Study Guide

Blazing Saddles Race

Race

LYLE: Now, come on, boys, where's your spirit? I don't hear no singing. When you were slaves, you sang like birds.

Lyle has lived most of his life believing in racist stereotypes about black people, like the one about how black people love to sing. That's why Lyle is so disappointed when he finds that the black railroad workers spend their time complaining about their brutal work instead of singing.

But this is just one more instance of where Mel Brooks takes racist stereotypes and uses them to make racist people (like Lyle) look like fools.

LYLE: Okay, I'll send down a team of horses to check out the ground.

TAGGART: Horses? Why, we can't afford to lose no horses, you dummy! Send over a couple of n*****s.

Lyle and Taggart are worried about the quicksand that lies ahead in their railroad building. But when Lyle suggests sending horses ahead, Taggart tells him to send two black workers instead. The "comedy" of this exchange tells us that men like Taggart would have put a way higher values on a horse's life than on a black person's life. But the sad historical fact is that this was often true.

TAGGART: Oh, that uppity n***** went'n hit me on the head with a shovel.

Taggart spends all his days yelling at his black workers and whipping them. Then he gets really upset when one of them hauls off and hits him in the head with a shovel. Go figure.

HOWARD JOHNSON: As Chairman of the Welcoming Committee, it is my privilege to extend a laurel and hearty handshake to our new... n*****.

The people of Rock Ridge are very excited to get a new sheriff in town. But this excitement quickly turns to anger when they find out that their new sheriff is black. Once again, people's racism gets in the way of what their town actually needs— which is a new sheriff.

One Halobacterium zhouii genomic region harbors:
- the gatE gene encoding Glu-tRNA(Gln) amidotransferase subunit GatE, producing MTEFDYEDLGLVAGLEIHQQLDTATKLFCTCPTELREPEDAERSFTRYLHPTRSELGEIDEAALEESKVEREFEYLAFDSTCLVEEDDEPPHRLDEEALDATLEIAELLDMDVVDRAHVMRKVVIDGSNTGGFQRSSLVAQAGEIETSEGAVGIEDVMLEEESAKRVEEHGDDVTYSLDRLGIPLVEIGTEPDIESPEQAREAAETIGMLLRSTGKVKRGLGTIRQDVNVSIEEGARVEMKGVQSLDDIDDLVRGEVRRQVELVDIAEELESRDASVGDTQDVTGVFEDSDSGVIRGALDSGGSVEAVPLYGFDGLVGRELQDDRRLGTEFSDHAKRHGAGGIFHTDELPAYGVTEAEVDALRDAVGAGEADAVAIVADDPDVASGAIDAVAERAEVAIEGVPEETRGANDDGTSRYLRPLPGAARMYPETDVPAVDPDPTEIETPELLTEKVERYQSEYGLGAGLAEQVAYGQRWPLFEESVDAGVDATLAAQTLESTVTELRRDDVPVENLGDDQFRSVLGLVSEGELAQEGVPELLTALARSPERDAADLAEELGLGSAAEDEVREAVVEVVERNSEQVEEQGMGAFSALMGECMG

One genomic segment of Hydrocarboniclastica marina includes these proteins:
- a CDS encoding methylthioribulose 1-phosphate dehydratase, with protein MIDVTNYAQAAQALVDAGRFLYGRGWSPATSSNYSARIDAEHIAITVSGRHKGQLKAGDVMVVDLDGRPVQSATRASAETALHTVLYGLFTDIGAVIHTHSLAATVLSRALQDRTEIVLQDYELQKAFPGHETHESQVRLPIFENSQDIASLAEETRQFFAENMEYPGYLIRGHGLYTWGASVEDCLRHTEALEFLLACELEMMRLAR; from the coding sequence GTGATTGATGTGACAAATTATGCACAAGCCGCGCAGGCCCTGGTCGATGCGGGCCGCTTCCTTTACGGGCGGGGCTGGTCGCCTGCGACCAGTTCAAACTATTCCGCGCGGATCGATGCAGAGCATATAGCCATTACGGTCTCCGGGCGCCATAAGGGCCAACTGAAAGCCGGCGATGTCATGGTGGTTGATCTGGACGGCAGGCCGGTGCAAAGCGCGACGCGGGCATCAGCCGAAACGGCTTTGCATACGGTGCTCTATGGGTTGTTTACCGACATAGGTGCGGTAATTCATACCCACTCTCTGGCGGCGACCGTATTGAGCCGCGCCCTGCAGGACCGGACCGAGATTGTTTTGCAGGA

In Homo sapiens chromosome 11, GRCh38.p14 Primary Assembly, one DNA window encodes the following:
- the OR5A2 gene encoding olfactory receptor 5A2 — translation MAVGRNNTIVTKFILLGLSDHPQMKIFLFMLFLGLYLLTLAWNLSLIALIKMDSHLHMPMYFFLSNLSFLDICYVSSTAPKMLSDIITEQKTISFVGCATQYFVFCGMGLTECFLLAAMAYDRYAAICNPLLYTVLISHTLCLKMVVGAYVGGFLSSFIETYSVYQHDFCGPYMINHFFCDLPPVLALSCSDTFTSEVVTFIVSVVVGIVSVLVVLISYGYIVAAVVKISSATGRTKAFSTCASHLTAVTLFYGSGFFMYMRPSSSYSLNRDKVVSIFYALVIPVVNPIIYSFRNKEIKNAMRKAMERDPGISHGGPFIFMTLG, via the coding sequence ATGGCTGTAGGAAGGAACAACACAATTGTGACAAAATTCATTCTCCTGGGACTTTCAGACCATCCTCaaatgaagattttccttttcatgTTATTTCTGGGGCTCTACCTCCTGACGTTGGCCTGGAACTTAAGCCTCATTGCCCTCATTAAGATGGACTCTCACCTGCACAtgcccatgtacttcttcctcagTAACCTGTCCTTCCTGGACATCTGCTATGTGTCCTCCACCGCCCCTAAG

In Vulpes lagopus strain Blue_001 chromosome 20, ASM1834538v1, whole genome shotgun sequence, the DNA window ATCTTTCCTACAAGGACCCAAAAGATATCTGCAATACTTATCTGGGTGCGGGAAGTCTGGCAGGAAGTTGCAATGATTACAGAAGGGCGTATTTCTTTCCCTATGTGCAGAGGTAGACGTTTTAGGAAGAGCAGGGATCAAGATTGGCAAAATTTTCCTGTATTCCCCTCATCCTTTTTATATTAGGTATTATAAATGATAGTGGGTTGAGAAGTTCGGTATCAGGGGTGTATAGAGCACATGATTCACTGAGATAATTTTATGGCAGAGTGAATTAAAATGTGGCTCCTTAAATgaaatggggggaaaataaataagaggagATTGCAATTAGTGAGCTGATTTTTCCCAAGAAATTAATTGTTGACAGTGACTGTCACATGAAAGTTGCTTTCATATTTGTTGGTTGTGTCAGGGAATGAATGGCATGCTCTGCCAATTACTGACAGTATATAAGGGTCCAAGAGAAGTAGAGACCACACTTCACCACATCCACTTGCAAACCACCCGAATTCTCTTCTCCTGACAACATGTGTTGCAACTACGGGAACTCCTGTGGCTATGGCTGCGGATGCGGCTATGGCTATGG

BART: Are we awake?

JIM: We're not sure. Are we black?

BART: Yes, we are.

JIM: Then we're awake. But we're very puzzled.

When Bart first meets Jim, Jim can barely believe that he's looking at a black sheriff. Like the other people in Rock Ridge, Jim can't believe that any government would ever put a black man in charge of white people. Then again, Jim is an alcoholic who barely knows what's real and what's a hallucination.

TAGGART: Here we take the good time and trouble to slaughter every last Indian in the West, and for what? So they can appoint a sheriff that's blacker than any Indian! I am depressed.

Taggart is depressed to see a black sheriff in charge of Rock Ridge, especially after he's put in all the hard work of exterminating or enslaving every non-white person he's come across in the Old West. Of course, the joke here is that Taggart believes that killing and enslaving non-whites is a worthwhile project that takes good ol' fashioned hard work.

HEDLEY: Yes, the first man ever to appoint a black sheriff! Just think, sir—Washington, Jefferson...

Hedley Lamarr shows that he's a great manipulator when he convinces Governor Lepetomane to install Bart as the new sheriff of Rock Ridge. Of course, Hedley knows that the townsfolk will kill Bart because he's black. But he's more than happy to sacrifice Bart if it means getting a railroad built through the town.

BART: Ah, good morning, ma'am. And isn't it a lovely morning?

OLD WOMAN: Up yours, n*****!

When Bart first arrives at Rock Ridge, he takes people's racism with good cheer and tries to win them over. But pretty soon, he realizes just how tough this'll be when old women in the street are figuratively (and maybe literally) spitting in his face.

OLD WOMAN: Sorry about the "Up yours, n*****." I hope this apple pie will in some small way say thank you for your ingenuity and courage in defeating that horrible Mongo.

Once Bart saves Rock Ridge from the attack of Mongo, people in the town learn that they're better off with a black sheriff than they are with no sheriff at all. One old woman even apologizes for her racist comments to Bart. But this doesn't necessarily mean that the whole town is ready to grow up.

BART: I'm rapidly becoming a big underground success in this town.

JIM: See, in another twenty-five years you'll be able to shake their hands in broad daylight.

Bart feels confident that he'll be able to win over the people of Rock Ridge. But as Jim reminds him, it's not like this is going to happen overnight. People might secretly support Bart, but this isn't the same thing as treating him nicely in front of the rest of the town in broad daylight.

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